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SOLO EPISODE CONTINUED
Like I mentioned on my last solo episode, take the strengthsfinder test, know your strengths, know the things that get you to light up, get you excited. Our strengths often are what give us so much energy and give us life, and so know what your strengths are and do the self-reflection work of asking yourself: Am I using my strengths at work? Am I actually showing up at the level that I know that I can show up as? And if the answer’s no, you’re not alone. This happens to a lot of us. It happened to me, and don’t make it a moment about shame. This is not about shame. This is about knowing your worth. It’s about knowing that you deserve not just ‘good enough’ or just ‘okay,’ but something really amazing, and something really amazing is waiting for you on the other side of that.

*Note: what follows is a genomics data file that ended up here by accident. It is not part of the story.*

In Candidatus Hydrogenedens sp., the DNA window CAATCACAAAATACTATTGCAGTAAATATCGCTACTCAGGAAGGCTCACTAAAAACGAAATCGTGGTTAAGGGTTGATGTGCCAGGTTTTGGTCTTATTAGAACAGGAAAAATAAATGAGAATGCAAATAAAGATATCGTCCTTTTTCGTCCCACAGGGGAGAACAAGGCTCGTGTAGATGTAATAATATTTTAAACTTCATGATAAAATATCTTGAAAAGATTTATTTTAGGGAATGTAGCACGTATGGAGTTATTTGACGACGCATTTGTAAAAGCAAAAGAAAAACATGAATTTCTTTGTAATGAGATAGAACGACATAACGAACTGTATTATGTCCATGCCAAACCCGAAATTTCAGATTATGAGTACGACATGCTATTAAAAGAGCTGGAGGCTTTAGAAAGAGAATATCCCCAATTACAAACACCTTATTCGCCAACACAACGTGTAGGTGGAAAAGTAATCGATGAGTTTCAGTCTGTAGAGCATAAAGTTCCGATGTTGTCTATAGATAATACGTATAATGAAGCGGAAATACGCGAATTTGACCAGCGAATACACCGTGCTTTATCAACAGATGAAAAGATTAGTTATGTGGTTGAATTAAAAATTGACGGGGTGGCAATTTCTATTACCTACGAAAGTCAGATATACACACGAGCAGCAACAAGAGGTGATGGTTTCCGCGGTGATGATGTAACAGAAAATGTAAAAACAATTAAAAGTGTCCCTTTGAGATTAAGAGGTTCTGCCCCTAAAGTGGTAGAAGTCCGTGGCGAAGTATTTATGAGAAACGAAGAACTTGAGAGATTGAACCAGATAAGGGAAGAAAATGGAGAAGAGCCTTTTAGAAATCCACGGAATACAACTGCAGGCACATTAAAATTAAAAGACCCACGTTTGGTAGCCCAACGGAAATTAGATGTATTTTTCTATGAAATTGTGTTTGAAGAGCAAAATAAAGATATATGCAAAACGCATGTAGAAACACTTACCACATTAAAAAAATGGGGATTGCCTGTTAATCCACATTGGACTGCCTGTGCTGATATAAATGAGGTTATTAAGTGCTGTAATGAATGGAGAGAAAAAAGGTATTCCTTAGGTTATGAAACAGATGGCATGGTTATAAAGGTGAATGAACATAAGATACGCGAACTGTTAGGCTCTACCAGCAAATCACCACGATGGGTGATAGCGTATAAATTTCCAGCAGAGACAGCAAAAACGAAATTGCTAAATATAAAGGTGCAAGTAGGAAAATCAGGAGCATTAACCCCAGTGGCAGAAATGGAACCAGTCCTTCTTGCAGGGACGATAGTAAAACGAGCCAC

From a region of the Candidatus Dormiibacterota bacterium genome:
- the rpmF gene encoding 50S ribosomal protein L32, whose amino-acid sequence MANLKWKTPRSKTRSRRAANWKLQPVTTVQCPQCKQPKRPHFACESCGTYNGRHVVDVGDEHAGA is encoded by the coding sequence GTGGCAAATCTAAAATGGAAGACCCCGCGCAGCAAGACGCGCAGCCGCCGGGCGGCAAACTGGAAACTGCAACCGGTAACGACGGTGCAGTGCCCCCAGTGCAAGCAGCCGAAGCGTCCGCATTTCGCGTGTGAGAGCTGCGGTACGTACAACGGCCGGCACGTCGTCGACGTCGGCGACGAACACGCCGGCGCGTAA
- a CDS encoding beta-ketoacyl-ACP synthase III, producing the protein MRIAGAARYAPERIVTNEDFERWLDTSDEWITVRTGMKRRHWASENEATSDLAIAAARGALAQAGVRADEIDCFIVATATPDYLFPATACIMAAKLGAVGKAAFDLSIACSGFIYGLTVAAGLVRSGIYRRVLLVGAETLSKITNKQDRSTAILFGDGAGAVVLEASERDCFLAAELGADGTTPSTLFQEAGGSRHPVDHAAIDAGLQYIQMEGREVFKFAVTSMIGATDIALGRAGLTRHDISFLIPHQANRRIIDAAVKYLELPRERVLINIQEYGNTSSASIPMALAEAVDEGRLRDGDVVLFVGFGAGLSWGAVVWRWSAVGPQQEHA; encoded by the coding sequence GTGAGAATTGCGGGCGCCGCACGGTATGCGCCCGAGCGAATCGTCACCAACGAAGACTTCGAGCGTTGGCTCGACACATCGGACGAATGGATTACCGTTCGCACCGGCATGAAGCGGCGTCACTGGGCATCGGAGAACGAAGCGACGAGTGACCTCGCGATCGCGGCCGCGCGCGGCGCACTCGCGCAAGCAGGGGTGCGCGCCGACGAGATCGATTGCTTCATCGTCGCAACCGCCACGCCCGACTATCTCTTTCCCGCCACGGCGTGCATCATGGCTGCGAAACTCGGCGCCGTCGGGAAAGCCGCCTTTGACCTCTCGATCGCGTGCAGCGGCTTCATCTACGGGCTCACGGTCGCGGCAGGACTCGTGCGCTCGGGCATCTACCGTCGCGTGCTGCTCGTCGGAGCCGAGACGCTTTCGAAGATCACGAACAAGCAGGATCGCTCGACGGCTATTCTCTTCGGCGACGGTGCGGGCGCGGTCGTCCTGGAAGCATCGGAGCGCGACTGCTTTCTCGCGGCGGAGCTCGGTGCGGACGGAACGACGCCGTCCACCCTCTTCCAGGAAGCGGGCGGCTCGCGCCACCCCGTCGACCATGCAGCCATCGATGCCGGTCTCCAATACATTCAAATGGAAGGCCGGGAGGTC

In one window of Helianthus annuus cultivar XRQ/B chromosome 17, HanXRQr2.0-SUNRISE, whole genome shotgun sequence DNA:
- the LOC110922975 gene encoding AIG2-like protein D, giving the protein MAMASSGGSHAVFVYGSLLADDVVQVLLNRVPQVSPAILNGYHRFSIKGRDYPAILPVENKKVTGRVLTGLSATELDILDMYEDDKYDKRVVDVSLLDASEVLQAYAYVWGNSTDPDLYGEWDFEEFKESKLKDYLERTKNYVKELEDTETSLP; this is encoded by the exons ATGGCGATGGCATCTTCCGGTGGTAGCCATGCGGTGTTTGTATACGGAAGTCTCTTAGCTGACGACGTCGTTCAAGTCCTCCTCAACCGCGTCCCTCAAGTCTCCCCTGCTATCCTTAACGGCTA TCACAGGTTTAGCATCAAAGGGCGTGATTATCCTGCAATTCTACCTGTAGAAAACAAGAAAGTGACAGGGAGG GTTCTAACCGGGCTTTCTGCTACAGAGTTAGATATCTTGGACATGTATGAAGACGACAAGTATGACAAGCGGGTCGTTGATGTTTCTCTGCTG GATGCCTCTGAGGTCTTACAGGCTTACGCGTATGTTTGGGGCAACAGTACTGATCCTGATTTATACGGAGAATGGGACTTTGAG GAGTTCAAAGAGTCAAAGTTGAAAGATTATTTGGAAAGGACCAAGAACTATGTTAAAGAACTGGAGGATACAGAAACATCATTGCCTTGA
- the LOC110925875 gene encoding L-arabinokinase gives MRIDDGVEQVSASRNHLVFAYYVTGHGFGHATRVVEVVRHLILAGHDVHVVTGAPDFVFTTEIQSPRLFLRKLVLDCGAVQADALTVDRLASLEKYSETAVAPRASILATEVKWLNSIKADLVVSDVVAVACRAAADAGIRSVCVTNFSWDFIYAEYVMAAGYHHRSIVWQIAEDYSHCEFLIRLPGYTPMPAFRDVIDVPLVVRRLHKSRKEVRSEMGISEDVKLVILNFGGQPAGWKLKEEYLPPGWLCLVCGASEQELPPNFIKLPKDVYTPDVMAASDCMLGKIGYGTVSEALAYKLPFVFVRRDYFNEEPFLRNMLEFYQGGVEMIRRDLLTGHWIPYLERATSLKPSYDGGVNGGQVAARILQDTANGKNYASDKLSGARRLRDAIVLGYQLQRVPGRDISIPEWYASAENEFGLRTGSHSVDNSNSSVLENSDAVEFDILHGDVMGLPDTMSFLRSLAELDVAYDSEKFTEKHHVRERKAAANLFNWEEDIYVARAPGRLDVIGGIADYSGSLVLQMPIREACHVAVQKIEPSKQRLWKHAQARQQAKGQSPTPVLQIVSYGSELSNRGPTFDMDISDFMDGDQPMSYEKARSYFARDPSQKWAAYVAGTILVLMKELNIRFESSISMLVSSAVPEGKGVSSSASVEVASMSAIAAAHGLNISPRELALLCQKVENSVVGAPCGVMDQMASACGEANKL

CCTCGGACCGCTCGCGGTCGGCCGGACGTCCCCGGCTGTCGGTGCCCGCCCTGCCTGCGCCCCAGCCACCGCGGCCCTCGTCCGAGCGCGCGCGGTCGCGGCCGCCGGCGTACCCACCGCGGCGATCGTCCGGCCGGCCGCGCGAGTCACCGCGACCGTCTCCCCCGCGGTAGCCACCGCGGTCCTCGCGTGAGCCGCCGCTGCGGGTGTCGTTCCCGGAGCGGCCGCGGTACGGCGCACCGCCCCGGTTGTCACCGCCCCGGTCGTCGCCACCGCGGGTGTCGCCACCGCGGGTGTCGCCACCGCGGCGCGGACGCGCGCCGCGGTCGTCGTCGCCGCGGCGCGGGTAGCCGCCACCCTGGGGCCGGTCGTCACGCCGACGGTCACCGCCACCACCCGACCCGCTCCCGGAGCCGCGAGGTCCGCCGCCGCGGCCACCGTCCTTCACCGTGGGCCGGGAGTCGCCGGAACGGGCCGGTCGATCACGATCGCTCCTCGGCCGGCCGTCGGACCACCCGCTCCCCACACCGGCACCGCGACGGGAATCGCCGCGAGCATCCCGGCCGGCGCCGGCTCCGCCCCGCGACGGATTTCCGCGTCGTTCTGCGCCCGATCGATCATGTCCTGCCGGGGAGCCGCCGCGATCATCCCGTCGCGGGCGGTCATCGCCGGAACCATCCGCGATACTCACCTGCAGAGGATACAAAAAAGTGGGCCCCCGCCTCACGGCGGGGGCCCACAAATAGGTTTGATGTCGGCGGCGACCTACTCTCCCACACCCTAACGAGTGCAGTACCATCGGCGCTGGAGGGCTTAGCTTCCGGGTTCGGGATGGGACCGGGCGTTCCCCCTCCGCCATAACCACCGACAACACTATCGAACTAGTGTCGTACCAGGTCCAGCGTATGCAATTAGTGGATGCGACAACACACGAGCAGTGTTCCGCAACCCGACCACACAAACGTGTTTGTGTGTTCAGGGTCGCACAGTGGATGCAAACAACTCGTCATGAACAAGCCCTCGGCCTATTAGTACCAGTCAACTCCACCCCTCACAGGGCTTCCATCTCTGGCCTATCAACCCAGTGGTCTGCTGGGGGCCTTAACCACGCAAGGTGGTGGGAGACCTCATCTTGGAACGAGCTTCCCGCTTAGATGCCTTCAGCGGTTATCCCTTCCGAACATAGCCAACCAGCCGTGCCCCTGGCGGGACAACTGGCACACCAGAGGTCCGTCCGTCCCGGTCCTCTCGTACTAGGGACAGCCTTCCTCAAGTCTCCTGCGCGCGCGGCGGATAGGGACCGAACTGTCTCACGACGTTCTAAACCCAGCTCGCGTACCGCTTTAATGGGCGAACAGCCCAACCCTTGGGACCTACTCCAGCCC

Okay, the fourth reason is you are burnt out mentally, physically, and or emotionally, and this is really important. I think that this happens to a lot of us where we have just been running, running, running for so long in a job in a career, giving so much of ourselves and getting to a point where we’re neglecting ourselves, we’re not taking care of ourselves, and it’s just such a bad situation. When I think about this reason, I think a lot about teachers because I was a teacher for two years, I know how hard the career path is and how undervalued it is, and yet just the incredible amount of physical work involved with being a teacher, the emotional toll that it can take on teachers, and also just the mental pressure and just how high stakes it can be. I didn’t teach for a long time and I would never compare what I did for two years to what veteran teachers go through, but I know so many incredible educators that leave the teaching profession because the burnout is real and it’s so hard to constantly be carrying those burdens, and so I think that it’s a totally fair thing, and again, there’s no shame around it. It is fine to switch gears and to do something that is not so taxing on you, like, at the end of the day, you are providing services, labor in exchange for money and benefits. Yes, I am simplifying things, but there’s always people that post about, if you die tomorrow, your role would be filled next week and people would keep it moving, like, that’s just the truth, and so I never want my listeners to feel like, okay, this podcast is about how your career is the most important thing. It’s not, it’s not. I really believe family and relationships, friendships are the most important thing, because that’s what life is about in my opinion, right? Like, yes, have an amazing career, do something, like, that’s so fun and challenging, but like, the reason that I care so much about careers is because we spend so much of our lives doing this and there is so much fulfillment and impact that we can have through the career piece but like, it’s not everything, it’s not worth your sanity, your mental, physical, emotional health, and so if you’re at that breaking point, it’s really time to ask yourself if it’s really worth it. In my opinion, it’s never worth those things. I just want you to hear that I think that is just such an important valid reason for you to be like, this isn’t for me, like, I can’t give this much of myself.